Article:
Analysis of the human diseasome using phenotype similarity between common, genetic, and infectious diseases

Handle URI:
http://hdl.handle.net/10754/556899
Title:
Analysis of the human diseasome using phenotype similarity between common, genetic, and infectious diseases
Authors:
Hoehndorf, Robert ( 0000-0001-8149-5890 ) ; Schofield, Paul N.; Gkoutos, Georgios V.
Abstract:
Phenotypes are the observable characteristics of an organism arising from its response to the environment. Phenotypes associated with engineered and natural genetic variation are widely recorded using phenotype ontologies in model organisms, as are signs and symptoms of human Mendelian diseases in databases such as OMIM and Orphanet. Exploiting these resources, several computational methods have been developed for integration and analysis of phenotype data to identify the genetic etiology of diseases or suggest plausible interventions. A similar resource would be highly useful not only for rare and Mendelian diseases, but also for common, complex and infectious diseases. We apply a semantic text-mining approach to identify the phenotypes (signs and symptoms) associated with over 6,000 diseases. We evaluate our text-mined phenotypes by demonstrating that they can correctly identify known disease-associated genes in mice and humans with high accuracy. Using a phenotypic similarity measure, we generate a human disease network in which diseases that have similar signs and symptoms cluster together, and we use this network to identify closely related diseases based on common etiological, anatomical as well as physiological underpinnings.
KAUST Department:
Computational Bioscience Research Center (CBRC); Computer, Electrical and Mathematical Sciences and Engineering (CEMSE) Division
Citation:
Analysis of the human diseasome using phenotype similarity between common, genetic, and infectious diseases 2015, 5:10888 Scientific Reports
Journal:
Scientific Reports
Issue Date:
8-Jun-2015
DOI:
10.1038/srep10888
Type:
Article
ISSN:
2045-2322
Additional Links:
http://www.nature.com/doifinder/10.1038/srep10888; http://arxiv.org/abs/1411.0450
Appears in Collections:
Articles; Computational Bioscience Research Center (CBRC); Computer, Electrical and Mathematical Sciences and Engineering (CEMSE) Division

Full metadata record

DC FieldValue Language
dc.contributor.authorHoehndorf, Roberten
dc.contributor.authorSchofield, Paul N.en
dc.contributor.authorGkoutos, Georgios V.en
dc.date.accessioned2015-06-14T13:15:36Zen
dc.date.available2015-06-14T13:15:36Zen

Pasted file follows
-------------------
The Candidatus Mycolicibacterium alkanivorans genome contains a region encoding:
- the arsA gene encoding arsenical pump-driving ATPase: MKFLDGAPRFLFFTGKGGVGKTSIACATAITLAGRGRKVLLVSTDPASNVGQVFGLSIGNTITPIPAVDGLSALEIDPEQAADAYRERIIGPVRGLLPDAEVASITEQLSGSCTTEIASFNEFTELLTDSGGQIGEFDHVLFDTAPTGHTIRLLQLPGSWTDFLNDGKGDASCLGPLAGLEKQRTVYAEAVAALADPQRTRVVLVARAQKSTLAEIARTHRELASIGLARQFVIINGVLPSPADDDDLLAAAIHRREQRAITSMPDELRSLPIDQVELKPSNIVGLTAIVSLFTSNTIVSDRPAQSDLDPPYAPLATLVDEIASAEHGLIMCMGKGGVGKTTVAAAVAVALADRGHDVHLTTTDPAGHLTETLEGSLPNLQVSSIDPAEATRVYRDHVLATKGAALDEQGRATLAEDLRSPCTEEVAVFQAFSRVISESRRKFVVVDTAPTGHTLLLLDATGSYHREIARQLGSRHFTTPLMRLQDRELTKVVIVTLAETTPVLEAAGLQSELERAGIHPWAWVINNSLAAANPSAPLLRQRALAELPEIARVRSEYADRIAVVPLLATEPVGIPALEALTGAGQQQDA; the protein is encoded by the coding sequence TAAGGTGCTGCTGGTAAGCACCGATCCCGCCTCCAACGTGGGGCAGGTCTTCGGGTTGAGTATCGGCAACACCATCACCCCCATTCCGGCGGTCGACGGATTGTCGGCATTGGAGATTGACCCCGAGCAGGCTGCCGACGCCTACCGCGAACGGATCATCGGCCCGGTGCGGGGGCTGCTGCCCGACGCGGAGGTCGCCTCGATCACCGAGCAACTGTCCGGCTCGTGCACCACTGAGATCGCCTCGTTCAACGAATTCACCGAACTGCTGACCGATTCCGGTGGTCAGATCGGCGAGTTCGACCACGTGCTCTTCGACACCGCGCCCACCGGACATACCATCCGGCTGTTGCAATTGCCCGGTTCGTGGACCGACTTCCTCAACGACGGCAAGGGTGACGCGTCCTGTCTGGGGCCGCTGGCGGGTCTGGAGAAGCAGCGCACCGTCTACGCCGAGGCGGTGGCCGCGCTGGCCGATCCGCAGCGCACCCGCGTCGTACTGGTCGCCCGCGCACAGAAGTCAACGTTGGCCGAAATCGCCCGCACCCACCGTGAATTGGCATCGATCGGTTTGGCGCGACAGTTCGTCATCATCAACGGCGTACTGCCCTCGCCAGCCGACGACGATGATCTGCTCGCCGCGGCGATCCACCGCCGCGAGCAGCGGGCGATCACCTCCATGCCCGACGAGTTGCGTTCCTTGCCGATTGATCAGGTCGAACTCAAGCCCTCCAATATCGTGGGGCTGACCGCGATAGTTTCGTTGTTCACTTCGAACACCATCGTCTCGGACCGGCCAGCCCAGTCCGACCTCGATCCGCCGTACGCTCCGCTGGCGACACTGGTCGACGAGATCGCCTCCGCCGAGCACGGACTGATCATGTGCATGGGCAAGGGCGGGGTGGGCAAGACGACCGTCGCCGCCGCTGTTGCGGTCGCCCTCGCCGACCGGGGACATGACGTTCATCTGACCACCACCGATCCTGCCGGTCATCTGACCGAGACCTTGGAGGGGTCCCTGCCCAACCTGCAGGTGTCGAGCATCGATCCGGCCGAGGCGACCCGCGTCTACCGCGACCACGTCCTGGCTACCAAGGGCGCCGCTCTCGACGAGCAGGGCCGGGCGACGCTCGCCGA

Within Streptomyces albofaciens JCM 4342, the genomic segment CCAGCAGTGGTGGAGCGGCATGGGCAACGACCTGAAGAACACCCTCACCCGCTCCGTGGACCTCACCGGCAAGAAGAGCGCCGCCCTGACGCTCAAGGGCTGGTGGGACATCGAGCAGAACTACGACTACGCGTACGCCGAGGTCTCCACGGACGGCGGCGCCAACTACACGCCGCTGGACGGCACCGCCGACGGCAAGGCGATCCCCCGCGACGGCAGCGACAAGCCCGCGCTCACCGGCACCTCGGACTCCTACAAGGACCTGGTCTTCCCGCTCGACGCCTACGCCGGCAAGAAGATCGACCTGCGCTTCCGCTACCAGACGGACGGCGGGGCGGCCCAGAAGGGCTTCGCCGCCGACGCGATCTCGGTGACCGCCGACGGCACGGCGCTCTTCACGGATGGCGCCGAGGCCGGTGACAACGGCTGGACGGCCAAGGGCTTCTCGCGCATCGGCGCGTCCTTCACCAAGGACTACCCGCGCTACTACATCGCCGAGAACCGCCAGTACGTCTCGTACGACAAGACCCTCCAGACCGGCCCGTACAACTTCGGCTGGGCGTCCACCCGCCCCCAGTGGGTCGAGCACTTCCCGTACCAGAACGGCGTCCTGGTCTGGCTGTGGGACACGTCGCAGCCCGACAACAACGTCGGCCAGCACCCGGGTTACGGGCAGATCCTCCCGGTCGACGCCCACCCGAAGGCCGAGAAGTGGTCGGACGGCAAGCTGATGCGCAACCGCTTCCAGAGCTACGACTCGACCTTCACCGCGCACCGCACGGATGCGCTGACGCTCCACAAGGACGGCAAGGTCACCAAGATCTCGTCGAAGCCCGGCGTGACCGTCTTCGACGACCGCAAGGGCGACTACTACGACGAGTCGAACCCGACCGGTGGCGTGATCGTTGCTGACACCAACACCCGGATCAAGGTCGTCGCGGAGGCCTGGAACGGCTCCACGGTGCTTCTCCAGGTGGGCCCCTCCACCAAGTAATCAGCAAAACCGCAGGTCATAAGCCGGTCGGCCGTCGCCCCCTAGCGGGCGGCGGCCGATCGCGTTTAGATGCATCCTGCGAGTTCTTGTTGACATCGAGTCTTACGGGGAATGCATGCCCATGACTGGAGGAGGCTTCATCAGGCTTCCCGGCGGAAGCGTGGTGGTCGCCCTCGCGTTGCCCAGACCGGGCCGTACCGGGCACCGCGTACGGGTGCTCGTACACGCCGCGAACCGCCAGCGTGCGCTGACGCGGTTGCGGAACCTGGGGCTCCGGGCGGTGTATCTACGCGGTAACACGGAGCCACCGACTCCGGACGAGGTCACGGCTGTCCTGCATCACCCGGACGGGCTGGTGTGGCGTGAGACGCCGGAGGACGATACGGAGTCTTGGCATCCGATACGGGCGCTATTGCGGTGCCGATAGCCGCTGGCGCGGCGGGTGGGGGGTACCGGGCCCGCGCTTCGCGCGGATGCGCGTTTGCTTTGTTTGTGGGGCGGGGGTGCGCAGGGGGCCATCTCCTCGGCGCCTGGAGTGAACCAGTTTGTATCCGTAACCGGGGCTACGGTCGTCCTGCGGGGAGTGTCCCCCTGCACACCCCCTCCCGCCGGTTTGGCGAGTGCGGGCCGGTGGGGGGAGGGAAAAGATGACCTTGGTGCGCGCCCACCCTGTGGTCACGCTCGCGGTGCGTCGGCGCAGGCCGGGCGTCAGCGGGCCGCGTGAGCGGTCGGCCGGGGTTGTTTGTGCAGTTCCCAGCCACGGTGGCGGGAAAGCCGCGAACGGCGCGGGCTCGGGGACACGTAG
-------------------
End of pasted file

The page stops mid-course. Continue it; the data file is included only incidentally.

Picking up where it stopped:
dc.date.issued2015-06-08en
dc.identifier.citationAnalysis of the human diseasome using phenotype similarity between common, genetic, and infectious diseases 2015, 5:10888 Scientific Reportsen
dc.identifier.issn2045-2322en
dc.identifier.doi10.1038/srep10888en
dc.identifier.urihttp://hdl.handle.net/10754/556899en
dc.description.abstractPhenotypes are the observable characteristics of an organism arising from its response to the environment. Phenotypes associated with engineered and natural genetic variation are widely recorded using phenotype ontologies in model organisms, as are signs and symptoms of human Mendelian diseases in databases such as OMIM and Orphanet. Exploiting these resources, several computational methods have been developed for integration and analysis of phenotype data to identify the genetic etiology of diseases or suggest plausible interventions. A similar resource would be highly useful not only for rare and Mendelian diseases, but also for common, complex and infectious diseases. We apply a semantic text-mining approach to identify the phenotypes (signs and symptoms) associated with over 6,000 diseases. We evaluate our text-mined phenotypes by demonstrating that they can correctly identify known disease-associated genes in mice and humans with high accuracy. Using a phenotypic similarity measure, we generate a human disease network in which diseases that have similar signs and symptoms cluster together, and we use this network to identify closely related diseases based on common etiological, anatomical as well as physiological underpinnings.en
dc.relation.urlhttp://www.nature.com/doifinder/10.1038/srep10888en
dc.relation.urlhttp://arxiv.org/abs/1411.0450en
dc.rightsThis work is licensed under a Creative Commons Attribution 4.0 International License. The images or other third party material in this article are included in the article’s Creative Commons license, unless indicated otherwise in the credit line; if the material is not included under the Creative Commons license, users will need to obtain permission from the license holder to reproduce the material. To view a copy of this license, visit http://creativecommons.org/licenses/by/4.0/en
dc.subjectScientific dataen
dc.subjectSigns and symptomsen
dc.subjectExperimental models of diseaseen
dc.subjectDiseasesen
dc.titleAnalysis of the human diseasome using phenotype similarity between common, genetic, and infectious diseasesen
dc.typeArticleen
dc.contributor.departmentComputational Bioscience Research Center (CBRC)en
dc.contributor.departmentComputer, Electrical and Mathematical Sciences and Engineering (CEMSE) Divisionen
dc.identifier.journalScientific Reportsen
dc.eprint.versionPublisher's Version/PDFen
dc.contributor.institutionDepartment of Physiology, Development & Neuroscience, University of Cambridge, Downing Street, Cambridge, CB2 3EG, UKen
dc.contributor.institutionDepartment of Computer Science, Aberystwyth University, Llandinam Building, Aberystwyth, SY23 3DB, UKen
dc.identifier.arxividarXiv:1411.0450en
kaust.authorHoehndorf, Roberten
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